Have you ever set out to write a humor scene and gone blank?  No one said comedy is easy.  A Shakespearean actor, on his deathbed said, “Dying is easy.  Comedy is hard.”

Amy Poehler from, Yes, Please, suggests, “Get out of your head.”

John Cleese discovered in So, Anyway, “an important creative principle: the more anxious you feel, the less creative you are.  Your mind ceases to play and be expansive.  Fear causes your thinking to contract, to play safe, and this forces you into stereotypical thinking. “

So exactly how do you write humor naturally?  Find your zone of creativity.  Relax.   Knowing your character, the setting and the situation will help you develop comedy intrinsically.  Ask yourself what’s weird about your topic.  Scary?  Hard?  Stupid?  Brainstorm.

Humor works when there is a setup and a payoff.  It’s what we expect to happen and what really happens.   Techniques include exaggeration, understatement, word play, satire, and parody.

Finally, remember to read what you write out loud.  Humor is all about beats and rhythm.  You should feel your comedy.   Timing is everything.

Writing Prompts:

1.  Where is humor in your life?  Everyone has funny anecdote in their lives.  Write a scene with one of your experiences.

2.  Keep a humor journal.  See something funny on the street?  Your favorite funny line in a movie or book?  What makes it funny?  Funny characters around you?  Funny things YOU do?

3.  Having a tough day?  Pretend you’re Dave Barry.  How would he turn this into a funny essay?  Write it.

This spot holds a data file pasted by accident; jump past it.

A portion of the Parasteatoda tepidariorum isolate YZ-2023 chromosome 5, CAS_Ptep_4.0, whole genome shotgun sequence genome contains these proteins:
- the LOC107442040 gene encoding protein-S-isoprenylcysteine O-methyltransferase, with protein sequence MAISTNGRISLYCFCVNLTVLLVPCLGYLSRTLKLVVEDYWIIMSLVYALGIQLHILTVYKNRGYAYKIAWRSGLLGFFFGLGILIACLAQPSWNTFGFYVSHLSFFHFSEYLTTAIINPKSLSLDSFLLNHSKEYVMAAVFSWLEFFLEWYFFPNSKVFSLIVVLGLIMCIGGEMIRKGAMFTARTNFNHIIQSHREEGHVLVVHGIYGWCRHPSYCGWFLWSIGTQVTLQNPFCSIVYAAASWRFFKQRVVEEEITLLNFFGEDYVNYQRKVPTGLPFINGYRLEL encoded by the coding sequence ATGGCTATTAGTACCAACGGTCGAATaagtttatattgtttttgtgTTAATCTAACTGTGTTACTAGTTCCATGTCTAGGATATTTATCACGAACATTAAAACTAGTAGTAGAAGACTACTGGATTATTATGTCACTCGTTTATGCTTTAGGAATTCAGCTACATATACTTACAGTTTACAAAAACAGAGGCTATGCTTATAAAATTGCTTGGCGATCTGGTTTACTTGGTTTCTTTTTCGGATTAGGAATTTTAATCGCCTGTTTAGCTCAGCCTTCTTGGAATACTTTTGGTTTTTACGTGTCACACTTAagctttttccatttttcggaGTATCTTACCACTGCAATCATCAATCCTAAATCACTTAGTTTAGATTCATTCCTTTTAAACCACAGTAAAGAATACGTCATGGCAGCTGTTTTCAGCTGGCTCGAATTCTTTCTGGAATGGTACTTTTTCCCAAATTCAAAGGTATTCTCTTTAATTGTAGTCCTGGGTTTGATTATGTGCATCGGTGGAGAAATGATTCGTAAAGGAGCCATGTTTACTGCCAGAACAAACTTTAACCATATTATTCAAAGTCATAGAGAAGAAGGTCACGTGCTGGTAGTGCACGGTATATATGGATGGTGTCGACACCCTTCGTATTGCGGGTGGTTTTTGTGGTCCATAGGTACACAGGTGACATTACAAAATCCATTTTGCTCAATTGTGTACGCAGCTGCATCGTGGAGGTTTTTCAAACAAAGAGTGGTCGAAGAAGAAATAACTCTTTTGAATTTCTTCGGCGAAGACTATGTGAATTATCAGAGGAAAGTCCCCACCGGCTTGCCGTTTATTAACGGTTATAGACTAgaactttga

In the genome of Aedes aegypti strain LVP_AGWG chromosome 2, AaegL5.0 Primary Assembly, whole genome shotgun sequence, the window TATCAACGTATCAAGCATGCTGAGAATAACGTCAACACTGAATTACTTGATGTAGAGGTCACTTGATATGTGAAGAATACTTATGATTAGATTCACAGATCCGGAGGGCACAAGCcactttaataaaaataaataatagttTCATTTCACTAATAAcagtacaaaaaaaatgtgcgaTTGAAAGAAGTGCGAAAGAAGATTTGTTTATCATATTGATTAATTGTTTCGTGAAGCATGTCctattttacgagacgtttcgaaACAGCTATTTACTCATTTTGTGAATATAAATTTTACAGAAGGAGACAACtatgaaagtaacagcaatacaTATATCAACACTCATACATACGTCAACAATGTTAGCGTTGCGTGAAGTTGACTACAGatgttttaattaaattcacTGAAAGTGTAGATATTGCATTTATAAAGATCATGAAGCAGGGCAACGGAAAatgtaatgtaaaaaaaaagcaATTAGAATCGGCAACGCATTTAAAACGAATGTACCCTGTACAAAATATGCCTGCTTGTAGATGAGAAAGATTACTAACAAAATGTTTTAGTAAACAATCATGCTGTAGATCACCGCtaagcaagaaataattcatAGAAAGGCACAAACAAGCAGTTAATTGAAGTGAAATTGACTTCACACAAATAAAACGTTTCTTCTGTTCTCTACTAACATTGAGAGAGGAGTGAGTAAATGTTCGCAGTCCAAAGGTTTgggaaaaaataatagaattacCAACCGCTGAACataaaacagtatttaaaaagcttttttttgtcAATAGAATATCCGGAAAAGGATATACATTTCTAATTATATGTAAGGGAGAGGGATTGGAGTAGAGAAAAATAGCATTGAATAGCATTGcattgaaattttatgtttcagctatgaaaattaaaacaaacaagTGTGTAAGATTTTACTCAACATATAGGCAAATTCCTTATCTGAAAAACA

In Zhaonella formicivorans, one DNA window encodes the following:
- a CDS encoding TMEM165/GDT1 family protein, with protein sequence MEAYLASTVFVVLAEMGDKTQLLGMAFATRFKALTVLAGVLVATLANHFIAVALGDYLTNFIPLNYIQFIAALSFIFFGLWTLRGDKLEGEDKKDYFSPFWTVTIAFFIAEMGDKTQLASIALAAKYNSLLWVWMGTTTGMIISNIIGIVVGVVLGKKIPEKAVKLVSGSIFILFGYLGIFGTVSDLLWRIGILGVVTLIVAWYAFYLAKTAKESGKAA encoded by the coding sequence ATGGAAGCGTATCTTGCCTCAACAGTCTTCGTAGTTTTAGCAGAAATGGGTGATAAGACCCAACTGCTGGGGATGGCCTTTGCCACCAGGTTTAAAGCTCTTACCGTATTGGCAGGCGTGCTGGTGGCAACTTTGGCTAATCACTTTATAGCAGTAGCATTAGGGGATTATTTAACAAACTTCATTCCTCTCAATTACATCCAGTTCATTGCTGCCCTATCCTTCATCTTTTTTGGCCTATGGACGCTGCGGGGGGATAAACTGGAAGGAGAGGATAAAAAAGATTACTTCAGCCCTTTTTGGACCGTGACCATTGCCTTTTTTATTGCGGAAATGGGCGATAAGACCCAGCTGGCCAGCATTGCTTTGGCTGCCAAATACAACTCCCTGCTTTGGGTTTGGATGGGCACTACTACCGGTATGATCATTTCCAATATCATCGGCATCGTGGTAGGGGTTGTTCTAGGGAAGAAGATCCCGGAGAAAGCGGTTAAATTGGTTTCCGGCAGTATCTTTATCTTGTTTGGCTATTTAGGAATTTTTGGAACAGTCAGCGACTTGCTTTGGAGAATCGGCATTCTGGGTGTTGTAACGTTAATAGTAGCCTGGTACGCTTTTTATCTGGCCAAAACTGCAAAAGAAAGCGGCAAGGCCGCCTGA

4.  Use humor in your artistic projects.  Especially in the serious ones.

5.  Read humor to write humor.  And most of all, have fun!

Aussie Makes Me Cry: Saying Goodbye & Writing with Heart

Tuesday, January 20th, 2015

Sad Aussie

Today we visited our local animal shelter to donate clean rugs and towels.   My husband and I could feel the sadness as we walked inside.  People held or stood near their beloved dogs.  All were cloaked in an aura of grief.

What were their stories?  The dogs weren’t puppies.  These owners weren’t dropping off a holiday pup just because they didn’t want to go through the bother of house training.  As we walked passed the cages, dogs made eye contact with me, their tails wagging, as if crying out, “Hey, look at me! See how cute I am! Take me home!”

“I’m so sorry,” I whispered.  “We can’t.”  Zoie, our nearly eighteen-year-old Yorkie, wouldn’t put up with it.  And we’re having our hands full giving her what she needs as she copes with her dementia, loss of hearing, sight, and other health issues. We must wait.

These dogs can’t.

On the way out of the yips, barks, and crying, I see an Australian shepherd sitting next to two men.   I knew the answer to my question before I asked it.  “Are you adopting?”

They shook their heads no.  I bent down and scratched the dog, who repaid me with kisses.

“My sister is on dialysis, and can no longer keep him.  There’s been a lot of sobbing and goodbyes.  It’s breaking our hearts,” said the man holding the leash, slumped toward the dog.  His anguish spilled out.

“I’m so sorry,” I said.

Before I could say another word, an official came over.  “It’s time.”  He grabbed the leash, and the shepherd knew.  He pulled back, alarmed with fear.

With tears in my eyes, I beat a hasty retreat.

Writing Prompts

  1. Saying goodbye to animals, people and even places may be emotional and heartbreaking.  Do any of the characters in your writing say goodbye?  In your own life?  Write a story with a character or yourself in this situation.
  2. I know it won’t be long now before I must say goodbye to Zoie.  Although I’m trying to brace myself, I know I’ll be bereft when it happens.  I’ve lost friends, relatives, and my parents. Each experience filled me with grief, but later, with time, became moments of memories.  Write a scene showing those moments of joy and memories.